In fact, I see agents as the major cause of the present Indian microfinance crisis and I strongly feel that the proposed bill should prevent their nefarious operations as otherwise, the end user clients will never be known. In my opinion, the agents are all pervading and powerful and they get clients for MFIs and they can make clients disappear from an MFI's horizon and put these clients onto another set of MFIs. They (can) stop client repayments. They indulge in coercive collective practices as many of them have backing of thugs and criminals (locally). Once created by the MFIs in search of fast growth and greater efficiency, they are now turning out to be the bane of Indian microfinance and yet, we have many stakeholders pretending that agents do not exist. Therefore, it is about time that Indian microfinance wakes up and deals with them in a swift and strong manner and I hope the proposed bill will take the lead in ensuring this.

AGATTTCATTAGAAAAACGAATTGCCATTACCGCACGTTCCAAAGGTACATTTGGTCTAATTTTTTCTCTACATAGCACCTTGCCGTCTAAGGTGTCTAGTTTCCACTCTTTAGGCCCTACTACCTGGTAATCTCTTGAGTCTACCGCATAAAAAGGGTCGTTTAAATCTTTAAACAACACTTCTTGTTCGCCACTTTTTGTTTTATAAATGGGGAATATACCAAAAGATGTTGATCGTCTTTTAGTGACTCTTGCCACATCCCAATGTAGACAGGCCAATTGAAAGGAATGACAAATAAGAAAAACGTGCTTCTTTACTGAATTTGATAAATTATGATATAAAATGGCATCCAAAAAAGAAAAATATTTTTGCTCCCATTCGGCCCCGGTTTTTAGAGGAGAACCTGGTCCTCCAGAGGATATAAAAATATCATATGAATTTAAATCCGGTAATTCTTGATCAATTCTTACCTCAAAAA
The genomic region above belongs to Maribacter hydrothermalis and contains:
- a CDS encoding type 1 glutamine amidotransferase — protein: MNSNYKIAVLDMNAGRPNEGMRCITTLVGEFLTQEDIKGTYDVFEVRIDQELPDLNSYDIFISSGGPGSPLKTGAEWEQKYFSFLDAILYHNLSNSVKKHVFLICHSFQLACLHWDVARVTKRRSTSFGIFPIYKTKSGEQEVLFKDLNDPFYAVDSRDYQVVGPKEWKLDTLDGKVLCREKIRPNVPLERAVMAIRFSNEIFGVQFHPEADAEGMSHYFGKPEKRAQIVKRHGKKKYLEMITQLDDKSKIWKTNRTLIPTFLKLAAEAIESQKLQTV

Without question, the bill must tackle the agent problem directly by building appropriate safeguards in its implementation. While it is tempting to postpone implementation arrangements, the success of the bill as a legal framework will fully depend on the implementation arrangements (to be employed) and therefore, it needs to be addressed in a transparent manner, right now. Otherwise, the bill will merely remain a document of good intentions and that takes us right back to square one. Hence, adopting a hands-off approach to the rapidly prevalent agent problem is not an appropriate option at all and it is perhaps akin to waiting for a time bomb to explode. I really hope that this is something that the various authorities, involved in drafting the microfinance bill, will not permit.
iSource: Quoted from Microfinance in India State of the Sector Report, 2010, by N. Srinivasan, Sage Publications
iiSource: Quoted from http://www.microfinancefocus.com/content/big-league-microfinance-institutions-using-group-leaders-agents
(The writer has over two decades of grassroots and institutional experience in rural finance, MSME development, agriculture and rural livelihood systems, rural/urban development and urban poverty alleviation/governance. He has worked extensively in Asia, Africa, North America and Europe with a wide range of stakeholders, from the private sector and academia to governments).
A bench headed by justice Altamas Kabir passed the order after hearing for two hours arguments put forth by additional solicitor general Haren Rawal, who on behalf of Enforcement Directorate, challenged the bail granted to Mr Khan by the Bombay High Court about a week back